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  • Hello, everybody,

  • I am delighted to be here

  • and grateful to all of you

  • for joining us for this discussion.

  • In 2015,

  • I gave a TEDx Talk

  • in a little elementary school auditorium,

  • and much to my surprise,

  • the talk became one of the 10 most-viewed talks

  • in the history of TED.

  • And in that talk, I conveyed one simple scientific finding.

  • The finding that when we study hundreds of people

  • over their entire adult lives,

  • the people who turn out to be the happiest and the healthiest

  • are those who have good, warm connections to others.

  • So today, I want to take you deeper into this whole subject,

  • by exploring how relationships matter in our lives,

  • how they affect our health,

  • what kinds of relationships give us this big benefit in happiness,

  • and which tools you can start using today to make your relationship stronger.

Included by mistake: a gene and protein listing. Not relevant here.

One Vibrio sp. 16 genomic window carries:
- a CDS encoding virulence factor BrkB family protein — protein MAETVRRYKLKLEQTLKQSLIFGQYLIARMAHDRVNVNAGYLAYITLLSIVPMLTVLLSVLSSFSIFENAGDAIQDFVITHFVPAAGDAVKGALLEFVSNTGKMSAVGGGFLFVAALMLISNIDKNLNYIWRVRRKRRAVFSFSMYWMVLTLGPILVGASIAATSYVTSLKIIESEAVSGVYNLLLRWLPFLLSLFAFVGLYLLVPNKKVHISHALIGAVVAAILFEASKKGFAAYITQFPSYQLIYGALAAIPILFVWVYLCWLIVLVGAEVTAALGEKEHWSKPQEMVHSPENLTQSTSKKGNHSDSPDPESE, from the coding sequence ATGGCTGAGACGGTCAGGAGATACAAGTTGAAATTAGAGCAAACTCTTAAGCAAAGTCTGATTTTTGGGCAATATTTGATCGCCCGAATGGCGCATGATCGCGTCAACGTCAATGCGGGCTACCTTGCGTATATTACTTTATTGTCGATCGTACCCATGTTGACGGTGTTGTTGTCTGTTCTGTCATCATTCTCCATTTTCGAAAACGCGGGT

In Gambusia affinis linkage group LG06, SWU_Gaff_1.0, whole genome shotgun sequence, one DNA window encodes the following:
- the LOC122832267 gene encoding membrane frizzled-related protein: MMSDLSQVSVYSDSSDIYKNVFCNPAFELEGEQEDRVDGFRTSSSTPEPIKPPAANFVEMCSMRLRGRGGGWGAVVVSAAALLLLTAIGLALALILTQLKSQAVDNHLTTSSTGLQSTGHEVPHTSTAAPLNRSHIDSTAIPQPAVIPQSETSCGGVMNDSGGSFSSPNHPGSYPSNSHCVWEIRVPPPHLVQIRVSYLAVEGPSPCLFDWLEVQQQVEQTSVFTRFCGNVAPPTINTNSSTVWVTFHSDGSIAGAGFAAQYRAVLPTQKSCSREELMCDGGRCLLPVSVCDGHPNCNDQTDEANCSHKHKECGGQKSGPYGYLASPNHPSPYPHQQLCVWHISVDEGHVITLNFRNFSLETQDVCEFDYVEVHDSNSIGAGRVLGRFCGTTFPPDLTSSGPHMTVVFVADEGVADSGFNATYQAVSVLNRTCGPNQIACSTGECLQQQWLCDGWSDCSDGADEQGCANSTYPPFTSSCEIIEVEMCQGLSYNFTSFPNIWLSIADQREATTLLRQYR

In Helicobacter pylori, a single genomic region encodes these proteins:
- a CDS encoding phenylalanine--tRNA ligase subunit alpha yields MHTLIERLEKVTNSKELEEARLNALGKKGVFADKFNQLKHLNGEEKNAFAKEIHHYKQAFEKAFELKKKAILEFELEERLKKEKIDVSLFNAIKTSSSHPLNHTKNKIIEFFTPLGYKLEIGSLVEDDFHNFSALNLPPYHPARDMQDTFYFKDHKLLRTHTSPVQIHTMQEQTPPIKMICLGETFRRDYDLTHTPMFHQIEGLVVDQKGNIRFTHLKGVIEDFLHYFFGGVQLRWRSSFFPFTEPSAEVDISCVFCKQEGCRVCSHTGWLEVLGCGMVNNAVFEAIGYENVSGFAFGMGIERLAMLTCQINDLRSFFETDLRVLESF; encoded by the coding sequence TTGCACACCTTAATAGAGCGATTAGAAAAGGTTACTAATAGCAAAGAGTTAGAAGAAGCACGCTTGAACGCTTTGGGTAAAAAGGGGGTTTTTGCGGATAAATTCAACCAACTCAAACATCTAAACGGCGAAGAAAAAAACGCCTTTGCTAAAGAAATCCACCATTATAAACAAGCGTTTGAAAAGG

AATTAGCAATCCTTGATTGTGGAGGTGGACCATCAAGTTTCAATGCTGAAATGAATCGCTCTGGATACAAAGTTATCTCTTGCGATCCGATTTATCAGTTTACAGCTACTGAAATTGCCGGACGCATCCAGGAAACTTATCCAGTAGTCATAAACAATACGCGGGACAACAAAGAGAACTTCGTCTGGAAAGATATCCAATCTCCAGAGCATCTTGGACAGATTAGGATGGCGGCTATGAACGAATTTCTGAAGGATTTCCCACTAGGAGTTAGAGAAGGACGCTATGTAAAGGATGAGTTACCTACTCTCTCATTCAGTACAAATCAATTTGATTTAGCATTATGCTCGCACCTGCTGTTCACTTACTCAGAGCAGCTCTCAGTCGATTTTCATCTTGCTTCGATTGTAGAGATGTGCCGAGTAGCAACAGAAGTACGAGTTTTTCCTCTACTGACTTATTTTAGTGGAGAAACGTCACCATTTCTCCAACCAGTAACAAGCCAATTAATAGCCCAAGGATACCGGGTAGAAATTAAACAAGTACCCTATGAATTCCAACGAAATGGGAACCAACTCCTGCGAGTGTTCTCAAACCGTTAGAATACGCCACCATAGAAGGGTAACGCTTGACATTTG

• So I do direct this Harvard Study of Adult Development.

  • It's, as far as we know, the longest study of the same people

  • that's ever been done, following people since 1938.

  • From adolescence all the way through old age,

  • and now following all of their children,

  • thousands of lives.

  • And we began to find,

  • about 30 years ago,

  • this startling connection between warm relationships

  • and how good our lives feel to us,

  • our well-being,

  • and also the fact that warm relationships seemed to keep people

  • both physically stronger and kept their brains sharper

  • as they grew older.

  • And we didn't believe the data at first.

  • We thought, how could this be

  • that relationships actually get into our bodies

  • and shape our health?

  • But then other studies began to find the same thing.

  • We found that people had less depression,

  • they were less likely to get diabetes and heart disease,

  • that they recovered faster from illness

  • when they had better connections with other people.

  • So then the question is: How could this work?